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March 13, 2014
Certain types of cases result in too many Americans going to prison for far too long, and at times for no truly good public safety reason.
Attorney General Eric Holder • While outlining a new proposal to the U.S. Sentencing Commission that would drastically reduce the amount of jail time being served by non-violent drug offenders. The changes include an 15 month reduction in the mandatory minimum sentencing requirements for felony crack and cocaine possession charges, and the combined changes should reduce the average drug offender’s period of incarceration by 17 percent. source
18:24 // 4 months ago
August 27, 2013

California needs to cut its inmate count, so it wants to move them to other prisons

  • $315M the amount California Gov. Jerry Brown is proposing the state spend on a program that would move prisoners to private jails or county jails—a response to a court order which requires the state de-crowd its prisons. Rather than releasing the prisoners—as has been done in the past—Brown is suggesting moving them to other spaces, a costly proposition which is far from certain to pass. source
19:21 // 11 months ago
September 29, 2011

California inmates hunger strike en masse … for the second time

  • first Roughly 6,600 prisoners went on a hunger strike in California, protesting the rough conditions due to lack of human contact. Officials said they would review their procedures.
  • then Officials reviewed their procedures, and decided, well, maybe there’s something to this whole prisoner-treatment thing, and said they would make changes.
  • now They haven’t done enough: Roughly 4,200 inmates haven’t eaten since Monday, despite the threat of punishment for inmates on hunger strikes. source

» Treating “gang members” differently: Many of the concerns the prisoners have with their treatment revolve around the fact that they were put into fairly extreme prison cells, designed to limit human contact, due to their perceived affiliation with gangs. One of the ways they can get out involves a process called “debriefing,” where the prisoner renounces his gang affiliation and discloses information about possible members — which has the effect of putting the prisoner directly in danger. Activists consider this damned-if-you-do, damned-if-you-don’t approach to handling prisoners akin to torture. “These are inhumane conditions designed to extract information from someone,” noted Carol Strickman of Legal Services for Prisoners with Children, an activist group.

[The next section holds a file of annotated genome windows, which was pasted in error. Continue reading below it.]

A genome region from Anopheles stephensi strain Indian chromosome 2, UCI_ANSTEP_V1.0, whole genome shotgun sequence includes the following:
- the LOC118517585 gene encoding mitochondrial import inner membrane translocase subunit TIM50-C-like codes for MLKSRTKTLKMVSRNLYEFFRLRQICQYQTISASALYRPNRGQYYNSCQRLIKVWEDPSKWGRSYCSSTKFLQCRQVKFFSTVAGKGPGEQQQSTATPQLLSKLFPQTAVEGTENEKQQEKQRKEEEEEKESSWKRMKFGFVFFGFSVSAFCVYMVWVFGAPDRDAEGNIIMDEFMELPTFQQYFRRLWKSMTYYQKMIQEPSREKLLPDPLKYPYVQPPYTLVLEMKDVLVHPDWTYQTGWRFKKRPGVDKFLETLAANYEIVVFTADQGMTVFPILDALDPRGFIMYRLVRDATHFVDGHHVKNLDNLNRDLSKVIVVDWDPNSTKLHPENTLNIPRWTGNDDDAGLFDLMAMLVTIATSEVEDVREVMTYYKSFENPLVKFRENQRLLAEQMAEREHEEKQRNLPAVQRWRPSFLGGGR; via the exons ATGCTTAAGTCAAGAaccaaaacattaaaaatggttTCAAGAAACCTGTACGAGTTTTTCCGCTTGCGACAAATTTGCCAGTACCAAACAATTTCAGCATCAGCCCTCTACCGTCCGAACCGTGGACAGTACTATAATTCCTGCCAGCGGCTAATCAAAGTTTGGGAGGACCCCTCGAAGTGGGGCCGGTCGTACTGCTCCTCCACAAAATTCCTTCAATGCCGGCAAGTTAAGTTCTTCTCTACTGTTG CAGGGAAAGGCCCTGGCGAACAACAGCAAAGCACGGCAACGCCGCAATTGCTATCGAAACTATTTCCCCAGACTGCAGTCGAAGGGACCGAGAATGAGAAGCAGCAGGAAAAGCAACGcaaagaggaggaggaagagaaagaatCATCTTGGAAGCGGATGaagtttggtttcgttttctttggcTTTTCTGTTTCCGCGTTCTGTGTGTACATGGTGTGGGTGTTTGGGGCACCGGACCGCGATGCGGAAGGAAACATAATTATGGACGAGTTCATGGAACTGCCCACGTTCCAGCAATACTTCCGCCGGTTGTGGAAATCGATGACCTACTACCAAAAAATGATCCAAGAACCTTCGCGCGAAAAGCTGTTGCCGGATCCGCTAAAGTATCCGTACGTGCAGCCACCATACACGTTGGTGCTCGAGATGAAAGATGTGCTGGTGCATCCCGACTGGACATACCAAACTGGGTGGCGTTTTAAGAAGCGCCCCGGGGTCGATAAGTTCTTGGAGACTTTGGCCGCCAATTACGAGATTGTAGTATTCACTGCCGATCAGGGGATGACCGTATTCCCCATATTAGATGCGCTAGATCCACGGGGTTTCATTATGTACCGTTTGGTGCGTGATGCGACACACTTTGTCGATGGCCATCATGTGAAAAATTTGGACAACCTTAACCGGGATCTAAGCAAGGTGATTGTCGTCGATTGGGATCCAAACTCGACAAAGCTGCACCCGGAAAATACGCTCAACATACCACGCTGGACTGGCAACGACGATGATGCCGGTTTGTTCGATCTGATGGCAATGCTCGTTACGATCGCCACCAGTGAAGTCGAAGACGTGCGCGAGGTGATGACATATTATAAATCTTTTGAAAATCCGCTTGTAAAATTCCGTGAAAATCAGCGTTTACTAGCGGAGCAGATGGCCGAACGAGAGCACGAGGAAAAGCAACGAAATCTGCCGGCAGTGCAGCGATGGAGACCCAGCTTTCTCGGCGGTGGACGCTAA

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22:46 // 2 years ago
May 24, 2011
The gates of California prisons aren’t going to be opened, and 30,000 prisoners aren’t going to walk out tomorrow. The court ordered a very slow, conscientious process that gives state prison and law enforcement officials compete discretion on how to accomplish it.
Prison Law Office attorney Don Spector • Pointing out that the process of releasing 30,000 prisoners in California might be a bit … complicated. There are some ideas, though, including having short-term non-violent offenders serve at the county level rather than the state level, which might ease the prison system’s burden. Gov. Jerry Brown signed that plan in April. Unfortunately, that plan hasn’t received funding from the state due to disagreements with the legislature on the issue. Other options: Finding a different way to fund the state-to-county thing, coming up with a new plan — or shipping off prisoners to other states. The state has shipped around 10,000 California to nearby states like Arizona, Oklahoma or Mississippi (wait, that’s not nearby!), and they might increase the number, based on the Supreme Court’s decision. Either way, this is a logistics nightmare. source (viafollow)
10:46 // 3 years ago
May 23, 2011

SCOTUS rules CA prisons unconstitutionally overcrowded

"Incompatible with the concept of human dignity": So said Justice Anthony Kennedy, writing for the 5-4 Supreme Court majority that ruled California’s state prison system is so overcrowded that they say it violates constitutional rights (the level of health services available to inmates who sorely need them has been a relevant issue of late). As such, the ruling may force the state to release nearly 40,000 prisoners. “The release of prisoners in large numbers … is a matter of undoubted, grave concern, yet so too is the continuing injury and harm resulting from these serious constitutional violations,” said Kennedy. source

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15:42 // 3 years ago
December 29, 2010
This is the last thing I thought I would be doing when I came to prison.
Nevada inmate James Redmon • Regarding his gig training wild mustangs in prison. Which we admit is pretty darn cool. But it sounds like he could be talking about doing something else, doesn’t it? (Re: The link in that last sentence – yeah, we know, terrible movie, right? But we still heart Bob Odenkirk and Will Arnett.) source (viafollow)
10:04 // 3 years ago